Sometimes sitting down to work can be hard. You’re feeling uninspired and unmotivated. I get that. Like everyone else I’m struggling with these feelings of dread. Even when I know that I actually enjoy the act when I finally push myself to start!

There are a ton of different approaches to push yourself to get going though. Today we’re taking a look at rewards.

A reward includes anything that you gain when you’re doing whatever you have to do. You can go ahead and promise yourself a reward for finishing the task and work in your own favor that way.

Everyday Incentives

The goal with rewards is not to break the bank or to promise yourself some huge unproportional things, but to add small incentives to get you going. They don’t have to cost a dime and they don’t even have to take up a lot of time. They can be a walk outside in the warm autumn sun or sitting down for a hot cup of cocoa.

Since I’m a lover of lists I suggest you sit down and make one that includes those nice activities that fill you up with joy, but that you don’t allow yourself to do on a daily basis. Maybe you enjoy taking baths, or you like to read for entertainment, or you crave some time for baking. Whatever it is, write it down so you can consult your list when you plan your activities.

I like to use these activities for completing my goals for the day and sometimes even for a single task if I especially dread doing it. I’m trying to find a balance between work and rewards. My daily tasks are typically broken down into 1-2h chunks and while I take a moment to appreciate the completion of a chunk, I don’t want to spend the next two hours baking a cake. The proportion would be off.

Weekly Bonus

Aside from having daily incentives for completing my tasks, I also like to have a bonus for completing everything I’ve set out to do in a week. For these weekly rewards I’m using bigger incentives that may even cost something like going to the cinema or eating out (since I’m usually always cooking at home, going out to eat is a treat). They can be anything you can afford and that you’d really look forward to. Watching a movie, buying a sweater, going apple picking or getting a manicure. For me even taking a hike or flying a kite is an enormous joy and doesn’t even cost much if anything at all.

Again, I’d suggest you write down your bigger rewards as well and add things along the way whenever you think of something.

Goal Accomplishment

The third category that I’m rewarding is accomplishing a goal of mine. My goals are typically quite ambitious and take a lot of work, like finishing a book or building this blog. Having some sort of reward adds to my celebration of the accomplishment. These can be quite indulging and it needs the completion of a goal to make me feel worthy of getting it, like a weekend trip to a city I want to see or visiting an expensive concert. Of course you do have to keep your financial situation in mind, I don’t want anyone to go into debt for this!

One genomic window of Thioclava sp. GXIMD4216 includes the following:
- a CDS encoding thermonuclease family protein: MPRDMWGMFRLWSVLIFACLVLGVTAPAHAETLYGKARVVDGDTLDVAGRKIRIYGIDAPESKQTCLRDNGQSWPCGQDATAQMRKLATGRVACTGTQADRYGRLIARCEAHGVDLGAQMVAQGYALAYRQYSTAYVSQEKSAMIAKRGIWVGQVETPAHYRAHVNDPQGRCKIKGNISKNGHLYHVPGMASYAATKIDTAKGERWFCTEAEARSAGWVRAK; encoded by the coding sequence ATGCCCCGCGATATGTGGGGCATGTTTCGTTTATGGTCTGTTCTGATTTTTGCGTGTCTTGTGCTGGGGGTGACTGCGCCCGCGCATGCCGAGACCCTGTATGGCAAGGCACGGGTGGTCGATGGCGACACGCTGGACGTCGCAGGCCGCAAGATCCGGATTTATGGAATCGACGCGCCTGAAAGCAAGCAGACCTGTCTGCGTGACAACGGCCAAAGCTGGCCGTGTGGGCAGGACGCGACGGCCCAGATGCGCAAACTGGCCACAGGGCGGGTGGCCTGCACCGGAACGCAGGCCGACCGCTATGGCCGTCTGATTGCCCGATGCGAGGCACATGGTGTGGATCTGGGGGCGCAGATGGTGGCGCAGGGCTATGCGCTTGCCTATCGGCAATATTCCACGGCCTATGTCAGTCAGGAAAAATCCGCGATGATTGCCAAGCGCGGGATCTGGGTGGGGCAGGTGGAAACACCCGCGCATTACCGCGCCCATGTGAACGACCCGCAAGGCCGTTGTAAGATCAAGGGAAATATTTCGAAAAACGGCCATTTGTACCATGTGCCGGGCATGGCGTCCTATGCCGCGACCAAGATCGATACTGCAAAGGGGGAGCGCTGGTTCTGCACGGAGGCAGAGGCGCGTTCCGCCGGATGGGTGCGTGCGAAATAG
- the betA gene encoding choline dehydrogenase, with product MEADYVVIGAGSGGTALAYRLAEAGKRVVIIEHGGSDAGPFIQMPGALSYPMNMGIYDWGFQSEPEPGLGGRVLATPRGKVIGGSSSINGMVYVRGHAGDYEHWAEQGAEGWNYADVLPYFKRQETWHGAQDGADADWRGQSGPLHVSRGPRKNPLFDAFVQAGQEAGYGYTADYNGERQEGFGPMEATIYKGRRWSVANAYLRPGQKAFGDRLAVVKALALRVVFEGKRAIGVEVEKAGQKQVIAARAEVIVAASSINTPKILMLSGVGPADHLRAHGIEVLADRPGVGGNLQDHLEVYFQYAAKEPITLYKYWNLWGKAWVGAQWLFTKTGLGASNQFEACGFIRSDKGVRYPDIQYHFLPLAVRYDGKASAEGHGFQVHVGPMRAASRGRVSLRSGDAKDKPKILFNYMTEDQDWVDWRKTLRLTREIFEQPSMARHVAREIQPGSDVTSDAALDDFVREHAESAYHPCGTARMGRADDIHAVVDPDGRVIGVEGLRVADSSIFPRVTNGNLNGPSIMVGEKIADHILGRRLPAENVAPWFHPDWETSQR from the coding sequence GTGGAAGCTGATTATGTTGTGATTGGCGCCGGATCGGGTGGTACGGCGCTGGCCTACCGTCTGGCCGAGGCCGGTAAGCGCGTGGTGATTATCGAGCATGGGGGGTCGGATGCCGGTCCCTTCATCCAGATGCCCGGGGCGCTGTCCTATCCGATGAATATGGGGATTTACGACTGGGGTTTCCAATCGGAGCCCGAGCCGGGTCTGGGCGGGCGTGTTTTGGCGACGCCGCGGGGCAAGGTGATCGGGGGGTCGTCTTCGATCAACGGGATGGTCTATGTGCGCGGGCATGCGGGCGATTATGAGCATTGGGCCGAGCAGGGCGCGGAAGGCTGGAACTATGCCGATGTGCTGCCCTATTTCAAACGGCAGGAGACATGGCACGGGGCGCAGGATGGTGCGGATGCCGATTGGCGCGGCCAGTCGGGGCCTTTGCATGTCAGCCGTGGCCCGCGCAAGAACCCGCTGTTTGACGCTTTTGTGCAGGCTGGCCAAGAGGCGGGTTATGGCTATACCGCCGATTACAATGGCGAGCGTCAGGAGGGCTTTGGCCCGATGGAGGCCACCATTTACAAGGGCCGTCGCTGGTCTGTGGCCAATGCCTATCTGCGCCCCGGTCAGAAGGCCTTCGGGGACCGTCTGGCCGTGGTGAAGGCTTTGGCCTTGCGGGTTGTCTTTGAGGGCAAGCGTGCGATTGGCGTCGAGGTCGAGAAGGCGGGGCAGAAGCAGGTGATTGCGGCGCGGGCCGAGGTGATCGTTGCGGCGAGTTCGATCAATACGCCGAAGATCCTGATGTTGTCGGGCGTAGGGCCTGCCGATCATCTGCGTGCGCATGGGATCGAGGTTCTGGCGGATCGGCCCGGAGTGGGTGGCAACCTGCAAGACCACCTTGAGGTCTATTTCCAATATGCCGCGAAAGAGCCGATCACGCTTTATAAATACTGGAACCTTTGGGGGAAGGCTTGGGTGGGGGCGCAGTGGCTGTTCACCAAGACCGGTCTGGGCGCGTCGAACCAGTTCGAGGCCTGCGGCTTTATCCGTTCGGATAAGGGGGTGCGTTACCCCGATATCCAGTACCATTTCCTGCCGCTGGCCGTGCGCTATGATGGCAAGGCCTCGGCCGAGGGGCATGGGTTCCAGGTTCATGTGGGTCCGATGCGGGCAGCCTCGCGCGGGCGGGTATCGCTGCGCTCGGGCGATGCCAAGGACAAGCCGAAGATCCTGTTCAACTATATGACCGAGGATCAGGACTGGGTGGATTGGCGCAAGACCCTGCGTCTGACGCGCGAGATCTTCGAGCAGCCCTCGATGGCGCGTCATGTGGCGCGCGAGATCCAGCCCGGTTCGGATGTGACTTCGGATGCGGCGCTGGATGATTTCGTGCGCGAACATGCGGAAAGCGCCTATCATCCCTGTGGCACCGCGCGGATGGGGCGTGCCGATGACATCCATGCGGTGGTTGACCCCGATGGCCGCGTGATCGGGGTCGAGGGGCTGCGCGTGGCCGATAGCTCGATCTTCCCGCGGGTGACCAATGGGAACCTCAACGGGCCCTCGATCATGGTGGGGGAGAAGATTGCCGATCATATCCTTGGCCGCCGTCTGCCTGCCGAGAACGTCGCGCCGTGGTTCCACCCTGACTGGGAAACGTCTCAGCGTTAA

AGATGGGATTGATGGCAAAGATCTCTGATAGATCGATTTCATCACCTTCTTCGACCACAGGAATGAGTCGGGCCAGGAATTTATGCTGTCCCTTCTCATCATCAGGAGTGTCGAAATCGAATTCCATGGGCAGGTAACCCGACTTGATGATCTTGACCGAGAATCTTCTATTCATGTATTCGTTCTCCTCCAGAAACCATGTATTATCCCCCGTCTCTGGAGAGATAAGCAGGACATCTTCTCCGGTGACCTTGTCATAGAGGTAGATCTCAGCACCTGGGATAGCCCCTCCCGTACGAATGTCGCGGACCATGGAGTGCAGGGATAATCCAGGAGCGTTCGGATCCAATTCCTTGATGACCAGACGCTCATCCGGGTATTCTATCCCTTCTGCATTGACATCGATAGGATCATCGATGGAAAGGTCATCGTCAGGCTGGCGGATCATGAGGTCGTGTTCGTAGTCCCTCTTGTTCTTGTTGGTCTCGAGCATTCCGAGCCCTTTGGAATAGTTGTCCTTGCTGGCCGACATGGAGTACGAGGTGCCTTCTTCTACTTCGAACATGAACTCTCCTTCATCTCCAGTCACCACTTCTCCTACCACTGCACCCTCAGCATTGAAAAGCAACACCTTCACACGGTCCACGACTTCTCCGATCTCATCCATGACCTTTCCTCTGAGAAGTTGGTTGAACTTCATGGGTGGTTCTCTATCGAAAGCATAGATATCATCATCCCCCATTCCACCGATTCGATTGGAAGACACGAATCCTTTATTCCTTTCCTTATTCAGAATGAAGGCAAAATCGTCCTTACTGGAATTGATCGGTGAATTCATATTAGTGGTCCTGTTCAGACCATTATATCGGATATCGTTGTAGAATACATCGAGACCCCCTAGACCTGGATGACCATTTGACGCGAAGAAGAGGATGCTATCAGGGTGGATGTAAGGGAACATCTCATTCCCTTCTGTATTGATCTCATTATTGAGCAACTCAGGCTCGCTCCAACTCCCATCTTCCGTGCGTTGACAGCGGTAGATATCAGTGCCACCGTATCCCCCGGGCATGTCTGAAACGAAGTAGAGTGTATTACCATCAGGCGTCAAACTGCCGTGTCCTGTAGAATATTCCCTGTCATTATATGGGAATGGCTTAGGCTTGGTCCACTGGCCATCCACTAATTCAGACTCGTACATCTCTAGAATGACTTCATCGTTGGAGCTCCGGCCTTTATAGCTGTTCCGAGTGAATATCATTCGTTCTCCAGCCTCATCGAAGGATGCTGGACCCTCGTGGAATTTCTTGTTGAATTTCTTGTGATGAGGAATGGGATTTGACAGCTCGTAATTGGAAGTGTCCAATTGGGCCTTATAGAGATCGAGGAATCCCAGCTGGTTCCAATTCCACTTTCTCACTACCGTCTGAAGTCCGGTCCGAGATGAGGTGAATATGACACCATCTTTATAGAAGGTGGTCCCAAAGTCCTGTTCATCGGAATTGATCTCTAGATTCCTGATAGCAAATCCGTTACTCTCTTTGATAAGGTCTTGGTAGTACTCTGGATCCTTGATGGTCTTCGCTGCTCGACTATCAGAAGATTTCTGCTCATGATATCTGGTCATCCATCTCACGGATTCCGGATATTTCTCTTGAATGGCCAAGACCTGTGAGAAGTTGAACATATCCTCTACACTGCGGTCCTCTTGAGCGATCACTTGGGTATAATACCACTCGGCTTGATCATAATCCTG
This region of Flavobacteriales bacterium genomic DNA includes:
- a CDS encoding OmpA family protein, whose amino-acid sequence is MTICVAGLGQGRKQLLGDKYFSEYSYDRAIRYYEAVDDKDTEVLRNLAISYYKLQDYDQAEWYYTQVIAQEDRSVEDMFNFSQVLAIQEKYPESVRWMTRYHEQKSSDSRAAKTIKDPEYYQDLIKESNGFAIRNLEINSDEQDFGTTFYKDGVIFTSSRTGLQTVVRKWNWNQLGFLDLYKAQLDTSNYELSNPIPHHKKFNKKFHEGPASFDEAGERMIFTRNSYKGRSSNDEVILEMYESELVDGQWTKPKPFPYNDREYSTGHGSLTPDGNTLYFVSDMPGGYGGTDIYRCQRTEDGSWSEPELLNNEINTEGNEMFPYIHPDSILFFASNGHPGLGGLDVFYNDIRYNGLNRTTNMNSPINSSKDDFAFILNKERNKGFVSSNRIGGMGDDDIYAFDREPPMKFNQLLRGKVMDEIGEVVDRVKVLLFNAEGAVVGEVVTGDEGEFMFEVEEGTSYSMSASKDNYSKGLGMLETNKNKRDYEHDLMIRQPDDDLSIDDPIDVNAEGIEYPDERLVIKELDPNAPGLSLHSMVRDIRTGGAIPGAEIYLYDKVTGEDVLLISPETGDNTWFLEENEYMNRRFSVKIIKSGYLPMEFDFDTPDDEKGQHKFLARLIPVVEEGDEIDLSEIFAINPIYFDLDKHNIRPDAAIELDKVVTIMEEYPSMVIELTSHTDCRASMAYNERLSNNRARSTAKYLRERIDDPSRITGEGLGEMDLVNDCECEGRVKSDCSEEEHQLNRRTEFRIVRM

Intrinsic Motivation

A different kind of rewards I want to talk about are the ones you might overlook if you don’t pay attention. I’m talking about your gain from doing the work itself.

I do hope that you’re working towards a specific goal, because if you do, getting closer to your goal is a reward in itself. Human beings thrive on progress. If you know where you are on the road to your goal, you’ll feel a rush of joy and motivation whenever you get a step closer.

Sometimes it does take conscious effort to be aware of your journey. I know from my own experiences that it’s all too easy to not acknowledge your own progress. It does take intention to celebrate your accomplishments. The benefits are well worth it though. You’re feeling more confident and fulfilled, energetic and motivated. You’re working on your goals and dreams after all!

Another benefit comes from actually doing the work. Our life here on earth is a continuous journey and if we approach our life with curiosity and the intention to learn and grow, everything is a valuable experience. Every action you take is an opportunity to grow. Yes, writing a first draft takes time and dedication, but in the writing process you improve your craft and you learn about the elements of a story. You get to know your characters better, be lost in another world and improve your problem solving abilities along the way. Yes, editing your first draft can be labor intensive and frustrating, but you’ll also learn to spot problems faster and figure out how to write better conversations and descriptions. With time and practice everything becomes easier.

Having a reward you’re looking for is a nice way to get yourself going. Combining it with an intention to learn and grow before you start and a small appreciation and celebration when completing a task makes it all the more worthwhile.

What are your own experiences with getting yourself motivated to do the work? Let us know 🙂

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